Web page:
New Hartford’s Ambulance services

It is always somewhat surprising to realize that many institutions, which are apparently part of the community bedrock, are relatively recent in their creation. One of the youngest, and yet most surprising, are the local emergency services. New Hartford’s Volunteer Ambulance Association is a fairly young institution, established within the living memory of many town residents and volunteers.
In the 1960’s New Hartford was served by John (Jack) Shea’s private ambulance. The owner of the funeral home in the center of town, he was well situated to respond to many incidents (this funeral home still exists: Montano-Shea). However, as New Hartford grew it became apparent that a larger service was needed. State regulations had also changed in the late 1960’s, requiring different training and certification. Consequently, Mr. Shea donated his ambulance, for the legal sum of one dollar, to the New Hartford Volunteer Ambulance Association. This organization was formed in 1968 as a volunteer organization with twenty-five members. It’s members received several months of training at the Winsted Hospital before they began service. The ambulance was run out of Jack Hoffman’s Hardware store (Ace Hardware). At the time, the only equipment was the aging Cadillac, which more closely resembled a station wagon than a present-day ambulance. The primary job of the service was to get the patient to the hospital as quickly as possible, as many of the now standard medical practices and medicines were barely in their infancy, if they even existed.
Until 1984 the ambulance was dispatched out of Jack Hoffman’s store in the center of town (this store still exists as Ace Hardware). The actual dispatching was routed through the Winsted police office: they would receive a call, then they would call Jack, Jack would find and call the volunteer on duty and send them out. At night, it was routed directly from the police to the volunteers. Jack, and his employees, were on duty for well over a decade, seven days a week.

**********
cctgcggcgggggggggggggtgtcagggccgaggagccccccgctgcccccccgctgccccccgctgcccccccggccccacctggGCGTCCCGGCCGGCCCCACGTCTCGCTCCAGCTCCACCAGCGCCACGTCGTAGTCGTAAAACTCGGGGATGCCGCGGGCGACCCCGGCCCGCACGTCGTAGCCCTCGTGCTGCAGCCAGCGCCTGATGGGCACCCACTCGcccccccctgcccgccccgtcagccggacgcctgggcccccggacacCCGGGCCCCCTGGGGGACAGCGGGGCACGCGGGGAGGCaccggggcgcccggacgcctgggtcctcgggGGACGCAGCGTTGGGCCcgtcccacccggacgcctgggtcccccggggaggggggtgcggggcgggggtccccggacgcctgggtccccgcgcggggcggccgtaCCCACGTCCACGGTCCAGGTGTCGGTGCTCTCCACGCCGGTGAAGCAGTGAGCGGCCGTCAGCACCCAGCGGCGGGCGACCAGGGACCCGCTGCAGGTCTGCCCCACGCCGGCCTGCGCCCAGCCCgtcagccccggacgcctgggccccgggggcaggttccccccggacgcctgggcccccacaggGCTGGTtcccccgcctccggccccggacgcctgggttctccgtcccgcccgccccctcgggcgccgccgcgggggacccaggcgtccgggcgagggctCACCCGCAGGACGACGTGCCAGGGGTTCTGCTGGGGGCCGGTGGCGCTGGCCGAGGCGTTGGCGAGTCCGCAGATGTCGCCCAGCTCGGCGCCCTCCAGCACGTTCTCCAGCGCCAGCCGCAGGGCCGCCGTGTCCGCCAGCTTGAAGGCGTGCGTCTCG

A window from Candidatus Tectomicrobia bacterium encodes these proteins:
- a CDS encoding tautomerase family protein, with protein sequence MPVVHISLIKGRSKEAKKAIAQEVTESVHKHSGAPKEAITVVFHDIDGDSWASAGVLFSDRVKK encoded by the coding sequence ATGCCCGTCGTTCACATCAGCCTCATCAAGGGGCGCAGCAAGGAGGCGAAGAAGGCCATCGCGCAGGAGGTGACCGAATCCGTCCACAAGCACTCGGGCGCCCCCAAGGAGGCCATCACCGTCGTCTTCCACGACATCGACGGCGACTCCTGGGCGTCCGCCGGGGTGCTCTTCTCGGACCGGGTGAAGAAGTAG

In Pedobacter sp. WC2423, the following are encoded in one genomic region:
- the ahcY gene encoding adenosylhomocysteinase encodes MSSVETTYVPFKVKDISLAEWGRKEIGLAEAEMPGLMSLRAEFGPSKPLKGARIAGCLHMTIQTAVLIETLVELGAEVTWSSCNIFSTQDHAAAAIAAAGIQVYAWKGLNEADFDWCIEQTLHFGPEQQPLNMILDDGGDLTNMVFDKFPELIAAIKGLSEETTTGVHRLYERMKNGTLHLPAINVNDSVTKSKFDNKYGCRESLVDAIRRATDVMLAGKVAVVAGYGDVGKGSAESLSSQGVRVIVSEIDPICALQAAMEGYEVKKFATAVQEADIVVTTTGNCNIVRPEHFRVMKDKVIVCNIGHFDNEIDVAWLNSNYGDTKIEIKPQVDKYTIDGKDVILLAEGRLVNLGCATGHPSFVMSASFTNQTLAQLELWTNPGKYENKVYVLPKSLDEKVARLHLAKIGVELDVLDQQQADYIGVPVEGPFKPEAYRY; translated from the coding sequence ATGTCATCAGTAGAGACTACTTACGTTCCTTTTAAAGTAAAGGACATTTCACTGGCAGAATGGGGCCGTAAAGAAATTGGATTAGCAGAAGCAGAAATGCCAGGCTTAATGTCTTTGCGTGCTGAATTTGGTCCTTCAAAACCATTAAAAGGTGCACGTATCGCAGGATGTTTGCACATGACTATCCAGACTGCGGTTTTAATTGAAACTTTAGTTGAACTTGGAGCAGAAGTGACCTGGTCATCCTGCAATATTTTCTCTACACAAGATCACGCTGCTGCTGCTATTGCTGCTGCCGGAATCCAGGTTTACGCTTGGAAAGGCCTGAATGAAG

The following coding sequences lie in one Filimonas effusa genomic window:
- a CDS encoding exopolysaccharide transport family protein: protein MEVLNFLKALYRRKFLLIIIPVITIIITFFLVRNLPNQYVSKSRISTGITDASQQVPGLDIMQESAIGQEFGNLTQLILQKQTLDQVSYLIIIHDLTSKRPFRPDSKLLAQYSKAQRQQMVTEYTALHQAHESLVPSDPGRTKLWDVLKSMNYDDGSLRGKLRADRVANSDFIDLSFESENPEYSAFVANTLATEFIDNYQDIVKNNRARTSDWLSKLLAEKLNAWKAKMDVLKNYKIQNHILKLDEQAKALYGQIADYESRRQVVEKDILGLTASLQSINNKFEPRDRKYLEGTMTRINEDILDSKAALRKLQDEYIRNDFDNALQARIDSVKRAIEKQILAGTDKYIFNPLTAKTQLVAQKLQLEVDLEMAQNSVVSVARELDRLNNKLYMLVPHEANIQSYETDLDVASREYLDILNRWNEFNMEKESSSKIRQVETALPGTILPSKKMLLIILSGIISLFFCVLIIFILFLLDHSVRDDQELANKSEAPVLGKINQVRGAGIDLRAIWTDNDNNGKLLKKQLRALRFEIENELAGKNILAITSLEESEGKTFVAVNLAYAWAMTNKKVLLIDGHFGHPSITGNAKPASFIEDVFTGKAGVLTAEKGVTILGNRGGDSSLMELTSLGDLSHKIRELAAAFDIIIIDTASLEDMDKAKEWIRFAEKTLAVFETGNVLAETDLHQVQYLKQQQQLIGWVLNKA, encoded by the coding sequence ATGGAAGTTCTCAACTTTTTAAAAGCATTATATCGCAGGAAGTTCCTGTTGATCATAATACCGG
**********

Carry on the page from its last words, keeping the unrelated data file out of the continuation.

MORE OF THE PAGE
In 1984-85 three major changes occurred: the 9-1-1 service finally covered the entire region, the town took over the job of dispatching, and pagers were purchased for the volunteers. Although 9-1-1 had been introduced in the United States in 1968, it was not until well into the 1980’s that it became standard across the country. The introduction of 9-1-1 meant that a person no longer had to call the fire, ambulance, or police services directly; an immense improvement in the accessibility of the emergency services and, consequently, their response time. By 1984, the needs of the town had grown large enough that handling them in the hardware store was no longer viable; and so dispatching was shifted to the town hall. Finally, until 1985, all dispatches had to go by telephone. This meant that volunteers on duty were essentially tied to their phones, which was increasingly difficult. The purchase of a pager system in 1985 was an important one, for it meant that while the volunteers on call had to be within the region, they no longer had to be near their telephone. Today, with the proliferation of mobile phones this no longer seems to be so ground-breaking, but it was valuable for the maintenance of the association.
Today, New Hartford’s ambulance continues to serve the towns of New Hartford, Barkhamsted, and the surrounding region. It remains a predominantly volunteer force. For more information see: http://www.nhvaamb.org

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